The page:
La Pâte Meat Fruit aims to seduce and inspire diners with an entirely new eating experience that balances eating meat and fruit. In vitro technology is used to grow meat structures that precisely mimic those of various existing fruits such as berries, oranges, and mangoes. The result is used to create La Pâte, a sweet-savory amuse-bouche ideal for Michelin-starred restaurants. Besides the joy of fusing fruit and meat into one exclusive hypernatural dining experience, meat-fruit is also a celebration of our unisex culture. In contrast to our prehistoric past where men hunted and women gathered, we now live in a post-masculine, post-feminist society where gender doesn’t matter like before. Meat-fruit exemplifies the perfect blend between male and female.

Designed by Aylin Groenewoud for the Eating in Vitro series.

Do you want to know more about the future of meat? We are writing a speculative cookbook of in-vitro meat dishes, join us on www.bistro-invitro.com.

Food Technology

First tasting of Printed Meat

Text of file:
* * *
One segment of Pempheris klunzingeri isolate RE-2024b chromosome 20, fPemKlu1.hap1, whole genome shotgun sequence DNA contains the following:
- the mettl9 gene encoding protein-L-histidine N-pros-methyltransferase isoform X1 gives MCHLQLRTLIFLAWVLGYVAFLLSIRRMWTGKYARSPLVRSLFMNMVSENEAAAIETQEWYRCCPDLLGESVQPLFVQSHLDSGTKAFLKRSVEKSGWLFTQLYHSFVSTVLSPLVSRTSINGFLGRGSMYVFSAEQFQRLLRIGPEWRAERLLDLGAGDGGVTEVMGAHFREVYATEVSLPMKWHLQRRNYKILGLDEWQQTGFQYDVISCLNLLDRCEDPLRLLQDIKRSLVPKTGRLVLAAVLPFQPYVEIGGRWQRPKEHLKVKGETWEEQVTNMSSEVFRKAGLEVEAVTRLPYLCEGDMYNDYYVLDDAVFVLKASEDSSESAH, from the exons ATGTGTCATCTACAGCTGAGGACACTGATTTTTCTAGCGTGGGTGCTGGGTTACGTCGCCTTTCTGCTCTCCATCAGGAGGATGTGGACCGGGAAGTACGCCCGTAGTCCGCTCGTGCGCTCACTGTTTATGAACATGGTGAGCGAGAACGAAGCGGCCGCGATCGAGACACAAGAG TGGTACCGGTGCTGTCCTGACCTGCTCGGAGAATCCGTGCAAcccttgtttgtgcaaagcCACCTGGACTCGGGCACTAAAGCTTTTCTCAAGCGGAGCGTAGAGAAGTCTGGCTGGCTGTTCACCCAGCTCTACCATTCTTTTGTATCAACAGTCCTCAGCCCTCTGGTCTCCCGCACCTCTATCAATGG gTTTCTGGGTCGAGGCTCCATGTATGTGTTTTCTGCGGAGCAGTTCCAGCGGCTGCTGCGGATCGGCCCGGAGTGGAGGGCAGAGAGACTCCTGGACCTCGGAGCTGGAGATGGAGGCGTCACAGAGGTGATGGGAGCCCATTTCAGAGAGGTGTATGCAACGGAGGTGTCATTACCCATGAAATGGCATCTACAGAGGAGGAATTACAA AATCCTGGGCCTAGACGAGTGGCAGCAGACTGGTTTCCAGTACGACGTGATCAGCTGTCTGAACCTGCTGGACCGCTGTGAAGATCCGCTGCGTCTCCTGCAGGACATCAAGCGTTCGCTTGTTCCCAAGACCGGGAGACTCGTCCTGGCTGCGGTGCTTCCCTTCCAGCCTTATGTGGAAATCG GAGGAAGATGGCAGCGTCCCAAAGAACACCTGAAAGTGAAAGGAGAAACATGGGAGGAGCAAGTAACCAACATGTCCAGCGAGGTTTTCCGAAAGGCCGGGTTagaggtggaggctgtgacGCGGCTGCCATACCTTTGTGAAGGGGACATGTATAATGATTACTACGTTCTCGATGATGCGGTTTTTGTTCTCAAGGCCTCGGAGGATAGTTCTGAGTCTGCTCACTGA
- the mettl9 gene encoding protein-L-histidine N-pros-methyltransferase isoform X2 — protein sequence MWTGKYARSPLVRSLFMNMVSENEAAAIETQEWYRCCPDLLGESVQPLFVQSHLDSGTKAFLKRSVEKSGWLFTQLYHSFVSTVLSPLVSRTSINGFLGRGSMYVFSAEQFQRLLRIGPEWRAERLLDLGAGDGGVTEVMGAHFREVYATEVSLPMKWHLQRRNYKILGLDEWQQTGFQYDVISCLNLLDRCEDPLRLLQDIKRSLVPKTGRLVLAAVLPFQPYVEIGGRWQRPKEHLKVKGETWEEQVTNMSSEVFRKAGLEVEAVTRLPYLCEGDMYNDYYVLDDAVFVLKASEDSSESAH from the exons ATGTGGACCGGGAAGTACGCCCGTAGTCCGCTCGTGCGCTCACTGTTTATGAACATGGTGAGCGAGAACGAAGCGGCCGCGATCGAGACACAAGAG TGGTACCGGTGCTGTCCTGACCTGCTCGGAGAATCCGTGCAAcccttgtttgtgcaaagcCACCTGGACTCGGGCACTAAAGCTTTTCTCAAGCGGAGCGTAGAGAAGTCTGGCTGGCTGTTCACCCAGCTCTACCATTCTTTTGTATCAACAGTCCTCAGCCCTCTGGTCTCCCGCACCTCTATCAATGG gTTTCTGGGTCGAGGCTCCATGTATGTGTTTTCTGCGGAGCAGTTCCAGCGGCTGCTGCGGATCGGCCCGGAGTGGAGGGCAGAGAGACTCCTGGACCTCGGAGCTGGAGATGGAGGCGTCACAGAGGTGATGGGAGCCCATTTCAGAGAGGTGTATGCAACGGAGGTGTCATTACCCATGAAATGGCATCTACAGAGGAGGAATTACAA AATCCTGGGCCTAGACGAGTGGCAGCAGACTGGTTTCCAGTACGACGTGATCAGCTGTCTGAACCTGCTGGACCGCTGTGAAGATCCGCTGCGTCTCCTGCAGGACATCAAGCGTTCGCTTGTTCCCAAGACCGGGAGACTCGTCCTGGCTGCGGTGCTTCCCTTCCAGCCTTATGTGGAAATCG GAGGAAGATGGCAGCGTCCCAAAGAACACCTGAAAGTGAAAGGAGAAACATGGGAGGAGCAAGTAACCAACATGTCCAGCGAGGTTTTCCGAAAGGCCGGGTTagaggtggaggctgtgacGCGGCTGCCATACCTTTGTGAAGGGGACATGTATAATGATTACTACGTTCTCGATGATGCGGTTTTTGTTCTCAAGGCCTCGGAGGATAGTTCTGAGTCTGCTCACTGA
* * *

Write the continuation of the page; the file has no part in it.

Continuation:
Biological physicist Gabor Forgacs normally works on the “printing” of new organs for use in clinical trials, however, his technology could also be used to bioprint meat. In the first demonstration of its kind, Forgacs heats and eats a tasty morsel on stage.

Do you want to know more about the future of meat? We are writing a speculative cookbook of in-vitro meat dishes, join us on www.bistro-invitro.com.

1331845652458_ORIGINAL
Food Technology

Let the Robotic Farmers feed the World

The future of farming is not to be found in further mass-industrialization nor in the return to traditional farming with man and horse power, but rather in swarms of smart, cheap robotic farmers that patiently seed, tend and harvest fields one plant at a time without the need for damaging pesticides.

Read more

meat_powder_530
Food Technology

Eating In-Vitro: Instant Meat Powder